Only the Navajo Nation’s sovereignty, an environmental review and agreements with the EPA to fight regional haze by closing three of the plant’s five units and installing emission controls on the remaining two plants saved some of the jobs and revenue – for now. Of course, all that could change as the CBD gang fights on, threatening to sue the federal permitting agency.
Lost jobs of course mean seriously impaired living standards, health and welfare for unemployed workers and their families. But for the CBD and judges, those concerns are irrelevant.
In January, the Farmington Daily Times reported that the town’s San Juan College received a $1.4 million federal grant to help retrain displaced coal miners and workers in other industries, including oil and gas. But oil and gas operations are also under assault by the CBD gang and various federal agencies, which are using climate change, the EPA’s Clean Power Plan and other regulations to restrict or eliminate leasing, drilling and other resource extraction on western lands.
Clearly, even the sovereignty that comes with being a federally recognized Indian tribe on an established reservation provides no protection against a weaponized Endangered Species Act. Other communities, industries, workers and families are even more powerless.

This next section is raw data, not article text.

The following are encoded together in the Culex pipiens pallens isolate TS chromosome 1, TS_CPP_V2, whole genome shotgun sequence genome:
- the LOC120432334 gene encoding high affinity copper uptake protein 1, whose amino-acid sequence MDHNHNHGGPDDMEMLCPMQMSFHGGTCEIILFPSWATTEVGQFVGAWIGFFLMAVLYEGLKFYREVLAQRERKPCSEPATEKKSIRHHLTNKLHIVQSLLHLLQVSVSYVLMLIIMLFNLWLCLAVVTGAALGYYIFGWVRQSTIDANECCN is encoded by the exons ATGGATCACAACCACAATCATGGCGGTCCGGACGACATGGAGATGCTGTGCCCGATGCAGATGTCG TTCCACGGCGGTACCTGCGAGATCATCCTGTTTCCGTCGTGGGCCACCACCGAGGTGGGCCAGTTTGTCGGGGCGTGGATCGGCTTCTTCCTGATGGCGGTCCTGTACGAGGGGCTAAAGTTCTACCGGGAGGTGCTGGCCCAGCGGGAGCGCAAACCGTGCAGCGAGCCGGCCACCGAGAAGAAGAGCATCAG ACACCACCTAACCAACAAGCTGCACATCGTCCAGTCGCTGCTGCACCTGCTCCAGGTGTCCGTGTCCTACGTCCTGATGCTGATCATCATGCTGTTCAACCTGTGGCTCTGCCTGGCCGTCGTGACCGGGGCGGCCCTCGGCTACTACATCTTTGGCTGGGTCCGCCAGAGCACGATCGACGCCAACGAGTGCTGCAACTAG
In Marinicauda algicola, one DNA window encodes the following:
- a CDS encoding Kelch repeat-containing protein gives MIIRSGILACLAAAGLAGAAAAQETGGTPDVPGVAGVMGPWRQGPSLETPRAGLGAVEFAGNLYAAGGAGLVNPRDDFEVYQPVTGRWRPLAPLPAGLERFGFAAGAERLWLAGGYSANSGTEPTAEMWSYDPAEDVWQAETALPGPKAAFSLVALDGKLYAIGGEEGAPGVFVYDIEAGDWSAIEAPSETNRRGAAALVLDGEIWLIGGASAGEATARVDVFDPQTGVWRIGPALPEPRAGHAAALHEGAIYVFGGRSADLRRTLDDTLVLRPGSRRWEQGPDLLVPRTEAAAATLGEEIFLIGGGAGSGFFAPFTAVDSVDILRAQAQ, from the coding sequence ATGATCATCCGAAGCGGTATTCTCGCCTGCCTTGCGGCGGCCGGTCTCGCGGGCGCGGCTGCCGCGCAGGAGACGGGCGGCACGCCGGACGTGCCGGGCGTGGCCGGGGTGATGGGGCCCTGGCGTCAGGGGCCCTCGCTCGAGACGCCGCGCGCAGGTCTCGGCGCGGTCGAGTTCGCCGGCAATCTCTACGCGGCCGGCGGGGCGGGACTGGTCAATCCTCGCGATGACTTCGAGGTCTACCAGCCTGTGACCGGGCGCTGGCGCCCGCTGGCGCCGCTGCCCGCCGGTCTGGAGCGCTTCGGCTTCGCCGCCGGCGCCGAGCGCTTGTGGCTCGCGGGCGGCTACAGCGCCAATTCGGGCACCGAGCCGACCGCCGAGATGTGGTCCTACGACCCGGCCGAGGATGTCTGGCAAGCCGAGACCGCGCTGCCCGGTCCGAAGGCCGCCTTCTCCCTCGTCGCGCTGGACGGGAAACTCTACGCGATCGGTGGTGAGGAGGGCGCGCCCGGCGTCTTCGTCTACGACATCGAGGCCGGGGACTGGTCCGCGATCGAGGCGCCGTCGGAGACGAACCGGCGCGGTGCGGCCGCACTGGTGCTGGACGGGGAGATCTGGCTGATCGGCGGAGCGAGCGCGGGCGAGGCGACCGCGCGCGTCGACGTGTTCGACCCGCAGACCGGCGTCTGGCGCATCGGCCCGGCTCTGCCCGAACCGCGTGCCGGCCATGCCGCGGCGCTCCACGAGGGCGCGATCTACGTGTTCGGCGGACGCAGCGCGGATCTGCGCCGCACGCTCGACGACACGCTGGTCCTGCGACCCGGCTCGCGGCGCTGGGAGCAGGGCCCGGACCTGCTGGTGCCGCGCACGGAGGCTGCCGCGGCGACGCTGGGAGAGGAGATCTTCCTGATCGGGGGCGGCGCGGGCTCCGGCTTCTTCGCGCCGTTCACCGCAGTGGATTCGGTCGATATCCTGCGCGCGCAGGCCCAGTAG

Once again, poor, minority and working class families are at the mercy of wealthy ruling elites, for whom exaggerated and even fabricated environmental concerns are paramount. It’s wrong, and it has to end.
Coal fightback in Australia
The Hunter Coal Festival starts today and runs until Sunday 10th of April. Tomorrow Saturday I shall be in Singleton compering Family Day which will be great. It is all free and everyone is welcome.
Coal is wonderful and is a gigantic contributor to our prosperity. Unfortunately there are people with wicked motives who are waging war on coal.
For the past five years there has been a continuous propaganda campaign run internationally by the Greens and their allies against coal generally and in particular against Indian Companies involved in the coal industry. The campaign has also embraced a raft of spurious lawsuits trying to destroy, damage or delay the plans of Adani and GVK to become significant producers and exporters of Queensland Coal.
One of the catch cries of the villains is the theme “CAN’T EAT COAL”. The truth is that coal is a huge contributor to the provision of food worldwide. Without coal there would be No modern agriculture, No tractors or harvesters, No trucks, No fertiliser, No pesticides or herbicides, No refrigeration, No steel cans or bottles, No grain silos, No efficient transportation, No modern irrigation, No scythes or spades, No modern fishing fleets. Without coal most of the world’s population would starve to death in the dark.